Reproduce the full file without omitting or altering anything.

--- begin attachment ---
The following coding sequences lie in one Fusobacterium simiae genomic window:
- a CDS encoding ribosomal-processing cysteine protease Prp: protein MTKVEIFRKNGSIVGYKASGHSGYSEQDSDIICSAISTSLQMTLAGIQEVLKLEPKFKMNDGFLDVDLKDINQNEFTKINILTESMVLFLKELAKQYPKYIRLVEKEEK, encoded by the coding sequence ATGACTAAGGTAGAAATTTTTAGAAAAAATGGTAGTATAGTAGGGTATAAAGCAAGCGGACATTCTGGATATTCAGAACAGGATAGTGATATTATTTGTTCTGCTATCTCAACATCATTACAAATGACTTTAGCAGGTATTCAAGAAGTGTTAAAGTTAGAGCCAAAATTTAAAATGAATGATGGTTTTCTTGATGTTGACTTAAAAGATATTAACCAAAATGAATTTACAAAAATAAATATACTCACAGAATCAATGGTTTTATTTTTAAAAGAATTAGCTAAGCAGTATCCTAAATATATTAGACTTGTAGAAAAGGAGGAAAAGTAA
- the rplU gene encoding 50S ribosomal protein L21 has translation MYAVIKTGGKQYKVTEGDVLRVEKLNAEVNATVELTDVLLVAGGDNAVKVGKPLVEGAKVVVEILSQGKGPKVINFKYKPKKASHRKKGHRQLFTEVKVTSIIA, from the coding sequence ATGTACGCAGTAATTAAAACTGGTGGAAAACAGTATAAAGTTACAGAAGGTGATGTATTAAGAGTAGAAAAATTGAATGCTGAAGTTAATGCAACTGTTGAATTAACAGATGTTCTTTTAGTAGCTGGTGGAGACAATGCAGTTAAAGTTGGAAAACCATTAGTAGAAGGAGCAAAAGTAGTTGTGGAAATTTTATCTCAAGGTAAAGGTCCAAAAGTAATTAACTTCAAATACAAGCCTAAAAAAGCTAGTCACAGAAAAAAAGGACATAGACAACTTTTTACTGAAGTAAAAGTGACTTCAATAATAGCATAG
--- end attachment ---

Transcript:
The following coding sequences lie in one Fusobacterium simiae genomic window:
- a CDS encoding ribosomal-processing cysteine protease Prp: protein MTKVEIFRKNGSIVGYKASGHSGYSEQDSDIICSAISTSLQMTLAGIQEVLKLEPKFKMNDGFLDVDLKDINQNEFTKINILTESMVLFLKELAKQYPKYIRLVEKEEK, encoded by the coding sequence ATGACTAAGGTAGAAATTTTTAGAAAAAATGGTAGTATAGTAGGGTATAAAGCAAGCGGACATTCTGGATATTCAGAACAGGATAGTGATATTATTTGTTCTGCTATCTCAACATCATTACAAATGACTTTAGCAGGTATTCAAGAAGTGTTAAAGTTAGAGCCAAAATTTAAAATGAATGATGGTTTTCTTGATGTTGACTTAAAAGATATTAACCAAAATGAATTTACAAAAATAAATATACTCACAGAATCAATGGTTTTATTTTTAAAAGAATTAGCTAAGCAGTATCCTAAATATATTAGACTTGTAGAAAAGGAGGAAAAGTAA
- the rplU gene encoding 50S ribosomal protein L21 has translation MYAVIKTGGKQYKVTEGDVLRVEKLNAEVNATVELTDVLLVAGGDNAVKVGKPLVEGAKVVVEILSQGKGPKVINFKYKPKKASHRKKGHRQLFTEVKVTSIIA, from the coding sequence ATGTACGCAGTAATTAAAACTGGTGGAAAACAGTATAAAGTTACAGAAGGTGATGTATTAAGAGTAGAAAAATTGAATGCTGAAGTTAATGCAACTGTTGAATTAACAGATGTTCTTTTAGTAGCTGGTGGAGACAATGCAGTTAAAGTTGGAAAACCATTAGTAGAAGGAGCAAAAGTAGTTGTGGAAATTTTATCTCAAGGTAAAGGTCCAAAAGTAATTAACTTCAAATACAAGCCTAAAAAAGCTAGTCACAGAAAAAAAGGACATAGACAACTTTTTACTGAAGTAAAAGTGACTTCAATAATAGCATAG